# Fundamental Formula of Gambling (FFG): Theory of Probability, Mathematics, Degree of Certainty, Chance

## By Ion Saliu,Founder of Gambling Mathematics, Founder of Probability Theory of Life

### I. Theory of Probability Leading to Fundamental Formula of Gambling (FFG) II. Fundamental Table of Gambling (FTG) III. Fundamental Formula of Gambling: Games Other Than Coin Tossing IV. Ion Saliu's Paradox or Problem of N Trials in Gambling Theory V. Practical Dimension of Fundamental Formula of Gambling VI. Resources in Theory of Probability, Mathematics, Statistics, Software

• The final version published in December 1997; first capture by the WayBack Machine (web.archive.org) April 17, 2000.

• Presenting the most astonishing formula in gambling mathematics, probability theory at large, widely known now as FFG. Indeed, it is the most essential formula of theory of probability. This formula was directly derived from the most fundamental formula of probability: Number of favorable cases, n, over Total possible cases, N: n / N. Abraham de Moivre, a French/English-refugee mathematician and philosopher discovered the first steps of this formula that explains the Universe the best. I believe Monsieur de Moivre was frightened by the implications of finalizing such formula would have led to: The absurdity of the concept of God. I did finalize the formula, for the risks in my lifetime pale by comparison to the eighteenth century. God, no doubt, represents the limit of mathematical absurdity, therefore of all Absurdity.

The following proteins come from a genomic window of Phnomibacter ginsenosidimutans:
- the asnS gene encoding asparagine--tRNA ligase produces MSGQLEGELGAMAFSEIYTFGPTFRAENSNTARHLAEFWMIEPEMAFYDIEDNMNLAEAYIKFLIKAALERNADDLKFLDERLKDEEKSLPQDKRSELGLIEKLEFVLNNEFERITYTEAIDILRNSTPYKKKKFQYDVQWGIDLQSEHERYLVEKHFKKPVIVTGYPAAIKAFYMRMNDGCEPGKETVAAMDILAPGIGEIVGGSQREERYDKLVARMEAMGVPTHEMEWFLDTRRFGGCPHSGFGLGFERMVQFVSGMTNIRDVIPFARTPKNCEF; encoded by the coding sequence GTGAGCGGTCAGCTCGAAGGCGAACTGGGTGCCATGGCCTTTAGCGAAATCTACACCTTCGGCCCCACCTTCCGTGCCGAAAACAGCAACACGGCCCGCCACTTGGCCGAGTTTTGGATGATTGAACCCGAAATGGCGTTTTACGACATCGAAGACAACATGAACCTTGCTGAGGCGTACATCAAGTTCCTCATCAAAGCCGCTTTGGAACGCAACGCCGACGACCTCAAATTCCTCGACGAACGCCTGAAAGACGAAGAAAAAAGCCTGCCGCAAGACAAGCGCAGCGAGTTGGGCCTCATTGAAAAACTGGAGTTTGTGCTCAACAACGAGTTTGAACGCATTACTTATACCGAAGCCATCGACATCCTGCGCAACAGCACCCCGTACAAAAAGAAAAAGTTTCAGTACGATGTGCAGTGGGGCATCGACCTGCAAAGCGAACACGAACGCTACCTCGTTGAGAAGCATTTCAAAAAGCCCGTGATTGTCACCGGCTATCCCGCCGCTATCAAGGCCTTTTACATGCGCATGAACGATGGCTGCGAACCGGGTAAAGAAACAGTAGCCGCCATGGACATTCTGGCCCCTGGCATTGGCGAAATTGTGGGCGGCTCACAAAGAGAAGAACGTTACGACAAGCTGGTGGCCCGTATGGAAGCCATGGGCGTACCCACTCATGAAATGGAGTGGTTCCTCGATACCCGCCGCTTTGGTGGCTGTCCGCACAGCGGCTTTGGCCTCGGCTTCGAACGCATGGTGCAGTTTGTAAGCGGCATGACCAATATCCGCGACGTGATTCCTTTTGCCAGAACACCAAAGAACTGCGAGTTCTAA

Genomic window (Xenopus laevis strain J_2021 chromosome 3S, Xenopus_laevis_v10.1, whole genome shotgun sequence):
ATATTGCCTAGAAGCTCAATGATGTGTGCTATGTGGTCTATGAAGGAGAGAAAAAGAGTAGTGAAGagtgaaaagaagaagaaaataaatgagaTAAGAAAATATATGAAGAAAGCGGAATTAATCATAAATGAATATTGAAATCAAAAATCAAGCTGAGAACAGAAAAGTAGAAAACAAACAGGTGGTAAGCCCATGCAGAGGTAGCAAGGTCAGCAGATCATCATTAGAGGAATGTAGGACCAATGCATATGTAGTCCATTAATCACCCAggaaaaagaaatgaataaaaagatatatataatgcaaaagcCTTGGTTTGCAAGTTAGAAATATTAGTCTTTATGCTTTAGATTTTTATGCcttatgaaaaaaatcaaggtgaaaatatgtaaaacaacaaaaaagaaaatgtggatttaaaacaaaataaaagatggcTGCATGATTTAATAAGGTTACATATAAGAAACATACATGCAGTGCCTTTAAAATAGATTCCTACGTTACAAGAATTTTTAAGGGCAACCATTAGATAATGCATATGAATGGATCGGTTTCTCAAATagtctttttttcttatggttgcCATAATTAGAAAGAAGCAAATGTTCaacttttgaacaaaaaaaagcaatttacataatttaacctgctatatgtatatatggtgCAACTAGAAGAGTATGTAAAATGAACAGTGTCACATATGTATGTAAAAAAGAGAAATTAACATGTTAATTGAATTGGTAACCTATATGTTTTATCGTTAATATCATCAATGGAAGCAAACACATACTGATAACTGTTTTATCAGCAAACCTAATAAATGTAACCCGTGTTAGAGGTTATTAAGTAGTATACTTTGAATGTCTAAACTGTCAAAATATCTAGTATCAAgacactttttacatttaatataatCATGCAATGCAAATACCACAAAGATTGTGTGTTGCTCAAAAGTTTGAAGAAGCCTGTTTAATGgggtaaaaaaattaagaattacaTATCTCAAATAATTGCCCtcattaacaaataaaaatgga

And thusly we discovered here the much-feared mathematical concept of Degree of Certainty, DC. I introduced the DC concept in the year of grace 1997, or 1997+1 years after tribunicia potestas were granted to Octavianus Augustus (the point in time humans started the year count of Common Era, still in use). The Internet search on Degree of Certainty, DC yielded one and only one result in 1998: This very Web page (zero results in 1997, for DC was introduced in December of that glorious year, with some beautiful snowy days… just before the Global Warming debate started…) For we shall always be mindful that nothing comes in absolute certainty; everything comes in degrees of certainty — Never zero, Never absolutely. “Never say never; never say forever!”

• The degree of certainty DC rises exponentially with the increase in the number of trials N while the probability p is always the same or constant.
• DC = 1 – (1 – p) ^ N
• Simultaneously, the opposite event, the losing chance, decreases exponentially with an increase in the number of trials. That's the fundamental reason why the infamous gambler's fallacy is an obvious absurdity.

## 1. Theory of Probability Leading to the Fundamental Formula of Gambling